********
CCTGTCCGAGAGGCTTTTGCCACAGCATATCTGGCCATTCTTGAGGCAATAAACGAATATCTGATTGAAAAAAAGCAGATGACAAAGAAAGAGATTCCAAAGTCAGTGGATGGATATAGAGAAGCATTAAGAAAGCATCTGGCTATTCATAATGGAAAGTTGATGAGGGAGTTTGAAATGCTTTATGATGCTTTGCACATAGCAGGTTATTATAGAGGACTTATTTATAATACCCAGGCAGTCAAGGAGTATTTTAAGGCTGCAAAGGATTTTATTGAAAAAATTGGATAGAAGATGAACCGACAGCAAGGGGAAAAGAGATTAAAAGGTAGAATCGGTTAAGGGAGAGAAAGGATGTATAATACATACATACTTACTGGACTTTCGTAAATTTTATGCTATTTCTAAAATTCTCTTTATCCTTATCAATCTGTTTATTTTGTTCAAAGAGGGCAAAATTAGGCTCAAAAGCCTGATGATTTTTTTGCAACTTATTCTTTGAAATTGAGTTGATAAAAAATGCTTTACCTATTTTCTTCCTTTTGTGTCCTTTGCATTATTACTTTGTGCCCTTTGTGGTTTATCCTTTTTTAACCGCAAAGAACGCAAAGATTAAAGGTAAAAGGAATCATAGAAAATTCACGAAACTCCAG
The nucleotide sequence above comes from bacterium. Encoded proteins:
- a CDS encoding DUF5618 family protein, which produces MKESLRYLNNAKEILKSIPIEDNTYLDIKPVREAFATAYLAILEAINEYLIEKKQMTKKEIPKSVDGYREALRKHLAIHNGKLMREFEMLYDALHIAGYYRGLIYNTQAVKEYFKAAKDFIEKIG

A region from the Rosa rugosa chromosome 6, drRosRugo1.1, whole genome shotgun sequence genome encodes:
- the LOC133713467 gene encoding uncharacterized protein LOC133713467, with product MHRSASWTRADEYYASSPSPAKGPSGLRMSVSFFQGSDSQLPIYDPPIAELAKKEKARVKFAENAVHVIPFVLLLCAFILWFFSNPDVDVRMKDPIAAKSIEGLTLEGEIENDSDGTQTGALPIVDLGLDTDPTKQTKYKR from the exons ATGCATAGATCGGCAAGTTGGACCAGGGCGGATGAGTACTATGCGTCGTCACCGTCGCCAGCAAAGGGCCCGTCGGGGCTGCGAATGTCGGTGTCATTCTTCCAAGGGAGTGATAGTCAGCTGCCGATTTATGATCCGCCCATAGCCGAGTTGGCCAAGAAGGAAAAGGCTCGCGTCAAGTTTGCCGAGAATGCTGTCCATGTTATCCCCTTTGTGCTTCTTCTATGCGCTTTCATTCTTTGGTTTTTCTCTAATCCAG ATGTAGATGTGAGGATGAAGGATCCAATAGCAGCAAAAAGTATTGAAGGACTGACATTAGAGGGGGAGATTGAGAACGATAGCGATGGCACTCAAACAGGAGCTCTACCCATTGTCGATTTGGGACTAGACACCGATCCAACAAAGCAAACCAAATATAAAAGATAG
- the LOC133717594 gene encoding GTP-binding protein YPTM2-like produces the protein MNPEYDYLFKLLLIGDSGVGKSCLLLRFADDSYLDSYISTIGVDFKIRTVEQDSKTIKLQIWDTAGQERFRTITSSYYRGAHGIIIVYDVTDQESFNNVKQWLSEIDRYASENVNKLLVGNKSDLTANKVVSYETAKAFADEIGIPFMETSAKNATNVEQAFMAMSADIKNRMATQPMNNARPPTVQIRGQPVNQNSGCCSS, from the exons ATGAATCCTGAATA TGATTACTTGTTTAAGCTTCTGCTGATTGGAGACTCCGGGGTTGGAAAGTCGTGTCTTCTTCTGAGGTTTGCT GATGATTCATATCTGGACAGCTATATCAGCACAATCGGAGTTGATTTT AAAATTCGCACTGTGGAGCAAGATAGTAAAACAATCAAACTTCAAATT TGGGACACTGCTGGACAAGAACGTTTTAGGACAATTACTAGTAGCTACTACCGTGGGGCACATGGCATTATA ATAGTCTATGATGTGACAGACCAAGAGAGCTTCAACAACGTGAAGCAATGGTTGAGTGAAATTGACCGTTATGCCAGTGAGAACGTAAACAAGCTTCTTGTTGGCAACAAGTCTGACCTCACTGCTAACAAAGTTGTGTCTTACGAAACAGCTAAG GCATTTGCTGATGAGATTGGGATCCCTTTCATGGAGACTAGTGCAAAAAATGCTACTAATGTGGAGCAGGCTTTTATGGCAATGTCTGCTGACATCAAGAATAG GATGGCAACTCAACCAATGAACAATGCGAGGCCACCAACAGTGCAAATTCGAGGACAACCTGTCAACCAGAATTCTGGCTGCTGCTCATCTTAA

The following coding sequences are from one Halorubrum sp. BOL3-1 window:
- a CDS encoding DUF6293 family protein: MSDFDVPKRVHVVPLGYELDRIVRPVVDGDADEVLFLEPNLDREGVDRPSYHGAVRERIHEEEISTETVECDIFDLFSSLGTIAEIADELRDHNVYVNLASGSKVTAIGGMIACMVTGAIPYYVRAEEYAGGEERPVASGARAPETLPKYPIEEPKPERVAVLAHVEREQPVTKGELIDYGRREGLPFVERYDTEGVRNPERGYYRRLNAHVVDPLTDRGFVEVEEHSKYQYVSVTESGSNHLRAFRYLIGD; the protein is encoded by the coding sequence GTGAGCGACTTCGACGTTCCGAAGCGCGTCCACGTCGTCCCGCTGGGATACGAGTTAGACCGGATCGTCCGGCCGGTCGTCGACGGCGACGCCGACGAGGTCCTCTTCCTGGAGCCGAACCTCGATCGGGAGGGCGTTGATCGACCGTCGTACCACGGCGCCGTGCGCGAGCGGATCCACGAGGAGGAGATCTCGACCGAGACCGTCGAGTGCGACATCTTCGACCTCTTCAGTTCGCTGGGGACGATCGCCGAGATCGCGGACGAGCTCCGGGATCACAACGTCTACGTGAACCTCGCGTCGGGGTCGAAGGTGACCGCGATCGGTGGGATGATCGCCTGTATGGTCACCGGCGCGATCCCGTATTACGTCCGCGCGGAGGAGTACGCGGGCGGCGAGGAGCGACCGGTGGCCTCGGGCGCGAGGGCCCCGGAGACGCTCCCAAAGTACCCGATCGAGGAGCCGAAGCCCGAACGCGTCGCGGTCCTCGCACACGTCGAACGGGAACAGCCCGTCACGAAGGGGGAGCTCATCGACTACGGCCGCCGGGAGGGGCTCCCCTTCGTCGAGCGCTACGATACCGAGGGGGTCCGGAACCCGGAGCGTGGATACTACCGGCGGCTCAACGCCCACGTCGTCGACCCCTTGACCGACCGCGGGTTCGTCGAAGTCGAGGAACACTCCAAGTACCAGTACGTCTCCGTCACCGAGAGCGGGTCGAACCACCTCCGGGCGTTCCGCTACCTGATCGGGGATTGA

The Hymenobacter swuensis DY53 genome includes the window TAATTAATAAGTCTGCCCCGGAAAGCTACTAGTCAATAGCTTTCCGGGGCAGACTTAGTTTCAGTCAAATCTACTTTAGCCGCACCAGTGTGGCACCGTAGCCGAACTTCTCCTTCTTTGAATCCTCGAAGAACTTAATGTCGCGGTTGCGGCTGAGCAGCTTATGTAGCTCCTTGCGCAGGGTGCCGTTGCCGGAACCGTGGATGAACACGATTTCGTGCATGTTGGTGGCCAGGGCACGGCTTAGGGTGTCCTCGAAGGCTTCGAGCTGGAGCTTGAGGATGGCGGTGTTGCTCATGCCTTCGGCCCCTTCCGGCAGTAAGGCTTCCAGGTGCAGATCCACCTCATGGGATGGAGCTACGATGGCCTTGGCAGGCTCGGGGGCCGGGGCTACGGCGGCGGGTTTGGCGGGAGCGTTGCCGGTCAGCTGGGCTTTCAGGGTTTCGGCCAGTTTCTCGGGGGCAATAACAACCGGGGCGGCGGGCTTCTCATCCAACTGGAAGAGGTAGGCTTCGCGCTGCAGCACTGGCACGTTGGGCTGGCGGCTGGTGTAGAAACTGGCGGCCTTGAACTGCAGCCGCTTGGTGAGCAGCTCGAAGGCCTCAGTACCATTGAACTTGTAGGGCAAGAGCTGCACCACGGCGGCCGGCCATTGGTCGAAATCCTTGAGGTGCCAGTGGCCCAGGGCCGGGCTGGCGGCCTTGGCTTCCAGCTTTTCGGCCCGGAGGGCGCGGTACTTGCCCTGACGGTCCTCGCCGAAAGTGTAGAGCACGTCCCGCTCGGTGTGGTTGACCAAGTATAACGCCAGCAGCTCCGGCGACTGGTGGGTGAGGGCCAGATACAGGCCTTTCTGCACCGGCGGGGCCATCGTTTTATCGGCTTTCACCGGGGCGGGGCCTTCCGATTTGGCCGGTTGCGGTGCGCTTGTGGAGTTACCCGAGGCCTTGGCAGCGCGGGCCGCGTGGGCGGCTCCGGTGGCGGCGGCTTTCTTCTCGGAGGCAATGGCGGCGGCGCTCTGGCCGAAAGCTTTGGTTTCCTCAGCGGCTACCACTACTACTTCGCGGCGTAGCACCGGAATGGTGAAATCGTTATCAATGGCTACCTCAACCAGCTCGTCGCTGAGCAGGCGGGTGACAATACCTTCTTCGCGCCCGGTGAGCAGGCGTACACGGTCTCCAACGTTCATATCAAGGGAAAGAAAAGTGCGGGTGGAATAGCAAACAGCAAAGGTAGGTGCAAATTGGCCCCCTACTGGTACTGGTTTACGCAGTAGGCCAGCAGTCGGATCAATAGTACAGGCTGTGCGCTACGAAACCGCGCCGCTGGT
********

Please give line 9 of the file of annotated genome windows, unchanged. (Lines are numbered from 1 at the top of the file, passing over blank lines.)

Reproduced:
The Hymenobacter swuensis DY53 genome includes the window TAATTAATAAGTCTGCCCCGGAAAGCTACTAGTCAATAGCTTTCCGGGGCAGACTTAGTTTCAGTCAAATCTACTTTAGCCGCACCAGTGTGGCACCGTAGCCGAACTTCTCCTTCTTTGAATCCTCGAAGAACTTAATGTCGCGGTTGCGGCTGAGCAGCTTATGTAGCTCCTTGCGCAGGGTGCCGTTGCCGGAACCGTGGATGAACACGATTTCGTGCATGTTGGTGGCCAGGGCACGGCTTAGGGTGTCCTCGAAGGCTTCGAGCTGGAGCTTGAGGATGGCGGTGTTGCTCATGCCTTCGGCCCCTTCCGGCAGTAAGGCTTCCAGGTGCAGATCCACCTCATGGGATGGAGCTACGATGGCCTTGGCAGGCTCGGGGGCCGGGGCTACGGCGGCGGGTTTGGCGGGAGCGTTGCCGGTCAGCTGGGCTTTCAGGGTTTCGGCCAGTTTCTCGGGGGCAATAACAACCGGGGCGGCGGGCTTCTCATCCAACTGGAAGAGGTAGGCTTCGCGCTGCAGCACTGGCACGTTGGGCTGGCGGCTGGTGTAGAAACTGGCGGCCTTGAACTGCAGCCGCTTGGTGAGCAGCTCGAAGGCCTCAGTACCATTGAACTTGTAGGGCAAGAGCTGCACCACGGCGGCCGGCCATTGGTCGAAATCCTTGAGGTGCCAGTGGCCCAGGGCCGGGCTGGCGGCCTTGGCTTCCAGCTTTTCGGCCCGGAGGGCGCGGTACTTGCCCTGACGGTCCTCGCCGAAAGTGTAGAGCACGTCCCGCTCGGTGTGGTTGACCAAGTATAACGCCAGCAGCTCCGGCGACTGGTGGGTGAGGGCCAGATACAGGCCTTTCTGCACCGGCGGGGCCATCGTTTTATCGGCTTTCACCGGGGCGGGGCCTTCCGATTTGGCCGGTTGCGGTGCGCTTGTGGAGTTACCCGAGGCCTTGGCAGCGCGGGCCGCGTGGGCGGCTCCGGTGGCGGCGGCTTTCTTCTCGGAGGCAATGGCGGCGGCGCTCTGGCCGAAAGCTTTGGTTTCCTCAGCGGCTACCACTACTACTTCGCGGCGTAGCACCGGAATGGTGAAATCGTTATCAATGGCTACCTCAACCAGCTCGTCGCTGAGCAGGCGGGTGACAATACCTTCTTCGCGCCCGGTGAGCAGGCGTACACGGTCTCCAACGTTCATATCAAGGGAAAGAAAAGTGCGGGTGGAATAGCAAACAGCAAAGGTAGGTGCAAATTGGCCCCCTACTGGTACTGGTTTACGCAGTAGGCCAGCAGTCGGATCAATAGTACAGGCTGTGCGCTACGAAACCGCGCCGCTGGT